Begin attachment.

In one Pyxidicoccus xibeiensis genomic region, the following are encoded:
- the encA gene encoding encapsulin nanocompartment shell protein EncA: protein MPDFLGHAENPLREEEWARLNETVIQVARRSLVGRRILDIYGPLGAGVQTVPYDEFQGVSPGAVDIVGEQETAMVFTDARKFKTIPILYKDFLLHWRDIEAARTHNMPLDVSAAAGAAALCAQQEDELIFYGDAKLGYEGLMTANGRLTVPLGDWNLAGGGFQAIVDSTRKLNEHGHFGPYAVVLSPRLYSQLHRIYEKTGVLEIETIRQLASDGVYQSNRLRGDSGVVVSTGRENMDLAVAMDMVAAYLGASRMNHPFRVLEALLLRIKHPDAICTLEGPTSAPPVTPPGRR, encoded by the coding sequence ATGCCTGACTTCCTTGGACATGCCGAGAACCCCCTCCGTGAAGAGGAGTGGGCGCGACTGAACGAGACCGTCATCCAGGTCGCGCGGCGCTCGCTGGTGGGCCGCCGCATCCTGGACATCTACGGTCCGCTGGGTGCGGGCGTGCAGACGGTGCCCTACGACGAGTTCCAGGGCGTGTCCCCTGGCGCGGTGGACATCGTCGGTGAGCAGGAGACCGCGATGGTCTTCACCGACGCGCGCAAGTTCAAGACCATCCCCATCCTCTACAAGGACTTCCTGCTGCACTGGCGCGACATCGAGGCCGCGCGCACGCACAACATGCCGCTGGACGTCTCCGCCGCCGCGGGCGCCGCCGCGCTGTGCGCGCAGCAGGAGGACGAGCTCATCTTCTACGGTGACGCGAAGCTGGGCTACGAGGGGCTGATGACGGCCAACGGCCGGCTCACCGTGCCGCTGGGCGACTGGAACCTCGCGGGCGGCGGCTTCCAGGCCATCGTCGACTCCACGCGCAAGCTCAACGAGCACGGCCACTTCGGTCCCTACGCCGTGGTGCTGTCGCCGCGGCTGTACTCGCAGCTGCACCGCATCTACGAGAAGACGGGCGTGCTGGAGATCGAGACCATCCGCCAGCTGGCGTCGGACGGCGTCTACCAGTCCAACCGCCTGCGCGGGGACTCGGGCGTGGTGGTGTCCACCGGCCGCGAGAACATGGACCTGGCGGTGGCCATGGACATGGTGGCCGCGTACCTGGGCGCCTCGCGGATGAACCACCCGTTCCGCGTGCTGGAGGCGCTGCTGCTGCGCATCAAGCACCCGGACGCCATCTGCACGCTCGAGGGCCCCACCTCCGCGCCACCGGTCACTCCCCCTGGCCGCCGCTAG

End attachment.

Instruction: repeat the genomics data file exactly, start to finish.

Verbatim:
In one Pyxidicoccus xibeiensis genomic region, the following are encoded:
- the encA gene encoding encapsulin nanocompartment shell protein EncA: protein MPDFLGHAENPLREEEWARLNETVIQVARRSLVGRRILDIYGPLGAGVQTVPYDEFQGVSPGAVDIVGEQETAMVFTDARKFKTIPILYKDFLLHWRDIEAARTHNMPLDVSAAAGAAALCAQQEDELIFYGDAKLGYEGLMTANGRLTVPLGDWNLAGGGFQAIVDSTRKLNEHGHFGPYAVVLSPRLYSQLHRIYEKTGVLEIETIRQLASDGVYQSNRLRGDSGVVVSTGRENMDLAVAMDMVAAYLGASRMNHPFRVLEALLLRIKHPDAICTLEGPTSAPPVTPPGRR, encoded by the coding sequence ATGCCTGACTTCCTTGGACATGCCGAGAACCCCCTCCGTGAAGAGGAGTGGGCGCGACTGAACGAGACCGTCATCCAGGTCGCGCGGCGCTCGCTGGTGGGCCGCCGCATCCTGGACATCTACGGTCCGCTGGGTGCGGGCGTGCAGACGGTGCCCTACGACGAGTTCCAGGGCGTGTCCCCTGGCGCGGTGGACATCGTCGGTGAGCAGGAGACCGCGATGGTCTTCACCGACGCGCGCAAGTTCAAGACCATCCCCATCCTCTACAAGGACTTCCTGCTGCACTGGCGCGACATCGAGGCCGCGCGCACGCACAACATGCCGCTGGACGTCTCCGCCGCCGCGGGCGCCGCCGCGCTGTGCGCGCAGCAGGAGGACGAGCTCATCTTCTACGGTGACGCGAAGCTGGGCTACGAGGGGCTGATGACGGCCAACGGCCGGCTCACCGTGCCGCTGGGCGACTGGAACCTCGCGGGCGGCGGCTTCCAGGCCATCGTCGACTCCACGCGCAAGCTCAACGAGCACGGCCACTTCGGTCCCTACGCCGTGGTGCTGTCGCCGCGGCTGTACTCGCAGCTGCACCGCATCTACGAGAAGACGGGCGTGCTGGAGATCGAGACCATCCGCCAGCTGGCGTCGGACGGCGTCTACCAGTCCAACCGCCTGCGCGGGGACTCGGGCGTGGTGGTGTCCACCGGCCGCGAGAACATGGACCTGGCGGTGGCCATGGACATGGTGGCCGCGTACCTGGGCGCCTCGCGGATGAACCACCCGTTCCGCGTGCTGGAGGCGCTGCTGCTGCGCATCAAGCACCCGGACGCCATCTGCACGCTCGAGGGCCCCACCTCCGCGCCACCGGTCACTCCCCCTGGCCGCCGCTAG